Ours is a time of environmental turmoil, much of which is perpetuated by industries which prioritize the maximization of profit over the health of the people. A timely example of this is the access to safe and clean drinking water, one of the most basic human rights there is. From lead in Flint’s Taps to the corporate privatization of water, it is becoming more and more clear that corporate and industrial interest is trumping the right of the people to freely drink safe water. Oklahoma has experienced another unusual earthquake that was felt in six surrounding states and destroyed six buildings on the Pawnee nation. Some scientists believe this is due to the earth-poisoning and earth-depleting effects of fracking. On top of this, a pipeline in New Mexcio recently exploded,has blown up, causing ten tragic, preventable deaths including five young children. It is becoming obvious that dirty industry seriously does not care about the harm caused to the planet and to us all.
The Standing Rock Sioux Tribe, along with nearly 90 other sovereign, tribal nations from all directions engaging in direct action against the Dakota Access Pipeline, have been setting a global example of what it means to be warriors for the water, for our planet, and for the next generation, as well as continuing the long legacy of Indigenous peoples advocating for environmental and tribal rights. Ancient burial grounds and sacred sites which were not located on the pipeline construction site have been bulldozed last weekend by DAPL construction workers in an act of horrific psychological and spiritual warfare. Six protesters were bitten by attack dogs and several more pepper sprayed.We must see our bodies and our spirits as inseparable from the beautiful earth we come from, and live on, and ultimately die on. We must protect the water and the land like it’s our own life, because it is our life.
Corporate interests would like to have the public believe that the Sacred Stones camp is a reactionary and backwards movement opposed to development for the sake of opposing development. They claim that their pipelines are safe, and don’t seem to care in the slightest that their pipeline would snake in and out of tribal land, disregarding the rights of a sovereign nation to decide what is developed and built on their land. They utilize a malicious double-speak when they claim that those who put their bodies on the line defending land and water are “eco-terrorists”, when it is indeed dirty industry that terrorizes our vulnerable ecosystems.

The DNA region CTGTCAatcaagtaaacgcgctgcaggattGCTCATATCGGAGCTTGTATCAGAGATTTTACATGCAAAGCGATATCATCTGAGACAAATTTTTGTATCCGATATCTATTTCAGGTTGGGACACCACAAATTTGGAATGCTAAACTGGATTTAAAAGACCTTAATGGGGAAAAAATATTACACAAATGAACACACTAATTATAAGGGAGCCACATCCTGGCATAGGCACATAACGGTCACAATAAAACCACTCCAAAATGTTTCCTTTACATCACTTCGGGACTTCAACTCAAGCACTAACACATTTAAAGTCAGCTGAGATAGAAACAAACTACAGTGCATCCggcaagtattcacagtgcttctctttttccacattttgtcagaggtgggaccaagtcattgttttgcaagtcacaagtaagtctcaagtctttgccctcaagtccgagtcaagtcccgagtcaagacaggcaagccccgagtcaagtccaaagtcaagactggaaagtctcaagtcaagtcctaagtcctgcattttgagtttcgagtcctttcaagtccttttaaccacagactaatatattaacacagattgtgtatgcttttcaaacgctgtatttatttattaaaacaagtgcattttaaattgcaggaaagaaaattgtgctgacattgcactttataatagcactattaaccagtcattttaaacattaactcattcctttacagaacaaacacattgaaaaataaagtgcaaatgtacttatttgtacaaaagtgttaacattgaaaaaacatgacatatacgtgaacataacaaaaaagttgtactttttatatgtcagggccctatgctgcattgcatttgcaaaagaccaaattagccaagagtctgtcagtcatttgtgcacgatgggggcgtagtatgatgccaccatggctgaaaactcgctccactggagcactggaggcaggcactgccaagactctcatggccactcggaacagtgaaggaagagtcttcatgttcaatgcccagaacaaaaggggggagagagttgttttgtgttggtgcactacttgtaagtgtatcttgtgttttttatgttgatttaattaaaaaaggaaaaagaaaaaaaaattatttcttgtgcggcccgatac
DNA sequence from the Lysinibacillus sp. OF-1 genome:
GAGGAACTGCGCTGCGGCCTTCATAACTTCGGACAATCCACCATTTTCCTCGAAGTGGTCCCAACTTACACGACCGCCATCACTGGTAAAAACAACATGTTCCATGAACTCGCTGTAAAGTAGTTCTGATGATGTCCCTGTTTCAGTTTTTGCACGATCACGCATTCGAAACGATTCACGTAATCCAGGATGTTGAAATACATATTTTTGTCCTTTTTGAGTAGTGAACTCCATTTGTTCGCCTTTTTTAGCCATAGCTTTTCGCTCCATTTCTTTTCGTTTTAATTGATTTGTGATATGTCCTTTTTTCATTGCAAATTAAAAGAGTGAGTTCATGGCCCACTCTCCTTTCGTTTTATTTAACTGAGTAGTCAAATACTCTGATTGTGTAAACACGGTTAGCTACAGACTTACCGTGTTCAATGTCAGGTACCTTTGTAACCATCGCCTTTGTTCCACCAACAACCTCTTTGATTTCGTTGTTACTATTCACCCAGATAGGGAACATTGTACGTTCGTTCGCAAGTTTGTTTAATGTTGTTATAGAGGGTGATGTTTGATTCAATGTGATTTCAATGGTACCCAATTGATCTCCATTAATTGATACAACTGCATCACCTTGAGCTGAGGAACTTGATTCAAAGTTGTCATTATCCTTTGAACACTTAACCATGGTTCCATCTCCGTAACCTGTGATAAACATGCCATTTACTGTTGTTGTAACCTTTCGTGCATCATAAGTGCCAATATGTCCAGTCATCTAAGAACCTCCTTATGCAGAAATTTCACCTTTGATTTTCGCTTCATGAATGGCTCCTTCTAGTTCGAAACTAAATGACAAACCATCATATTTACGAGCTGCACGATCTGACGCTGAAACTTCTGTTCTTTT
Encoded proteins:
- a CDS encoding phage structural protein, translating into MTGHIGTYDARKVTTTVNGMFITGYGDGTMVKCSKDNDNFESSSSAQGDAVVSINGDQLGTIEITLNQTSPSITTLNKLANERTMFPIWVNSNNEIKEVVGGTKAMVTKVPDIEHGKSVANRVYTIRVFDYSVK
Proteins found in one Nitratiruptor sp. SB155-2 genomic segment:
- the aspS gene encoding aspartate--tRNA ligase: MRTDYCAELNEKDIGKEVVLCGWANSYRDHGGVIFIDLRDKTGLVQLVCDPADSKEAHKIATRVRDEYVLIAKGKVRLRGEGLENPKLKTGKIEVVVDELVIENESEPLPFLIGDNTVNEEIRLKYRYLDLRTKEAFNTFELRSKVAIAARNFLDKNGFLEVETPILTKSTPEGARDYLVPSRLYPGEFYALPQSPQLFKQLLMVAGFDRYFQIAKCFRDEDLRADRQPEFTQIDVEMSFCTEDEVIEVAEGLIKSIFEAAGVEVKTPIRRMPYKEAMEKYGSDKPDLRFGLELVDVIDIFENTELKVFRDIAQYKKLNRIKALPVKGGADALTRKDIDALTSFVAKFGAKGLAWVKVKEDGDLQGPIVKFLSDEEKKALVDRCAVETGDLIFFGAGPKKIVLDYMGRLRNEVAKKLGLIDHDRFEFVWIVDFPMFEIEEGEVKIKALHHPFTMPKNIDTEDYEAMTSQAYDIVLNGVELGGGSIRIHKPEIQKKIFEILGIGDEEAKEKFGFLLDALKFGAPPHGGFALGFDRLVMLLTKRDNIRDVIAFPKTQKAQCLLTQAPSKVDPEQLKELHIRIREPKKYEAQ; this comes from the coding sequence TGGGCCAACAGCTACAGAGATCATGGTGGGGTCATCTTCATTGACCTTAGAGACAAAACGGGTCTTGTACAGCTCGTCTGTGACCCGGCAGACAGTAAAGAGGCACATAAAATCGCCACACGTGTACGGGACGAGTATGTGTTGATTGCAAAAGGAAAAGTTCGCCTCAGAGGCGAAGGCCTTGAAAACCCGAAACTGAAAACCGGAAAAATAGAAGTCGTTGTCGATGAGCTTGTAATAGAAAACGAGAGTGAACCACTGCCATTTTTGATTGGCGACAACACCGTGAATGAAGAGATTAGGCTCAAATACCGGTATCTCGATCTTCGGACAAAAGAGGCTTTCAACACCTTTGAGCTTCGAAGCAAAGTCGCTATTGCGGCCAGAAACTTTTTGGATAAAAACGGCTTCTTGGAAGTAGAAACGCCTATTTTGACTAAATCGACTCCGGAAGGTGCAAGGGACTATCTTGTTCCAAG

But the fact of the matter is that a nation that willfully poisons land, water, and bodies for the sake of making a buck is a nation far from freedom. If civilization means poisoning with dirty oil the lifeblood of Native peoples, truthfully the lifeblood of us all, then it is civilization that is truly barbaric. The Dakota Access Pipeline joins the Flint Water Crisis and other environmental disasters in the canon of environmental racism—that is, the purposeful polluting and evacuating of toxic wastes into neighborhoods of color and tribal lands in order to cut industry costs. Take a look at the lingering, carcinogenic effects of Uranium mining for atomic weapons in the Navajo nation—27% of Navajo participants in an ecological survey were found to have high levels of Uranium in their urine samples, directly from drinking the available tap water.
Dirty industry purposefully introduces deadly toxins into indigenous bodies, bodies of color, young bodies and the bodies of the elderly, in order to line its pockets. This must stop, immediately. You can’t drink oil. You can’t eat uranium. We are all valuable and deserve the basic right of physical health unimpeded by so-called “development.”
The Sacred Stones camp is also the largest gathering of Native American tribal nations in the past 100 years, and is the first convergence of the seven bands of the Sioux since the Battle of Little Bighorn. The water protectors in Cannonball, North Dakota have created a turning point in history, and hopefully in the decades to come we will be looking back at this movement as a pivotal point in the rapidly-changing landscape of environmental and tribal policy. This is certainly a movement to follow closely as it keeps on growing—as of now, there are camps extending down into Iowa, along the pipeline’s proposed path, and the movement is only growing despite the pipeline’s efforts to destroy the moral of our water protectors.